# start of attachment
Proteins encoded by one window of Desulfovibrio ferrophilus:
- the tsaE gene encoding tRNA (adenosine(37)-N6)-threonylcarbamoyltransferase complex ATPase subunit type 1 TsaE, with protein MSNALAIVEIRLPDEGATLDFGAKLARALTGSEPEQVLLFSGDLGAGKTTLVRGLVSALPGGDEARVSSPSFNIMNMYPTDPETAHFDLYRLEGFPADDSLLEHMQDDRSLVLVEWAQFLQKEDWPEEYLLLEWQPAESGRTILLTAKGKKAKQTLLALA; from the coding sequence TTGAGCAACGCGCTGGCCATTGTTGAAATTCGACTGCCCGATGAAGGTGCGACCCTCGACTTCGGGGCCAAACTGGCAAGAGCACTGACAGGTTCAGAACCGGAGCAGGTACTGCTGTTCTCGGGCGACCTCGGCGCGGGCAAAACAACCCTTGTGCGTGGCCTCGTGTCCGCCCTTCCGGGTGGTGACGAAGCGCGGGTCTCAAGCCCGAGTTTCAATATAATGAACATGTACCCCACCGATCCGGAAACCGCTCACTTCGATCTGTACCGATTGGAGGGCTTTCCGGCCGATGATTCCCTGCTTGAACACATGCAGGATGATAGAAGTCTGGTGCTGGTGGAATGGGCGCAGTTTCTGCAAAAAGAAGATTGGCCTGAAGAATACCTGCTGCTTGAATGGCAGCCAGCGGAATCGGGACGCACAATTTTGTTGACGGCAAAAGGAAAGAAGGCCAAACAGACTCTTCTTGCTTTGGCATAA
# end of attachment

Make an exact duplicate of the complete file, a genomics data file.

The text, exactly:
Proteins encoded by one window of Desulfovibrio ferrophilus:
- the tsaE gene encoding tRNA (adenosine(37)-N6)-threonylcarbamoyltransferase complex ATPase subunit type 1 TsaE, with protein MSNALAIVEIRLPDEGATLDFGAKLARALTGSEPEQVLLFSGDLGAGKTTLVRGLVSALPGGDEARVSSPSFNIMNMYPTDPETAHFDLYRLEGFPADDSLLEHMQDDRSLVLVEWAQFLQKEDWPEEYLLLEWQPAESGRTILLTAKGKKAKQTLLALA; from the coding sequence TTGAGCAACGCGCTGGCCATTGTTGAAATTCGACTGCCCGATGAAGGTGCGACCCTCGACTTCGGGGCCAAACTGGCAAGAGCACTGACAGGTTCAGAACCGGAGCAGGTACTGCTGTTCTCGGGCGACCTCGGCGCGGGCAAAACAACCCTTGTGCGTGGCCTCGTGTCCGCCCTTCCGGGTGGTGACGAAGCGCGGGTCTCAAGCCCGAGTTTCAATATAATGAACATGTACCCCACCGATCCGGAAACCGCTCACTTCGATCTGTACCGATTGGAGGGCTTTCCGGCCGATGATTCCCTGCTTGAACACATGCAGGATGATAGAAGTCTGGTGCTGGTGGAATGGGCGCAGTTTCTGCAAAAAGAAGATTGGCCTGAAGAATACCTGCTGCTTGAATGGCAGCCAGCGGAATCGGGACGCACAATTTTGTTGACGGCAAAAGGAAAGAAGGCCAAACAGACTCTTCTTGCTTTGGCATAA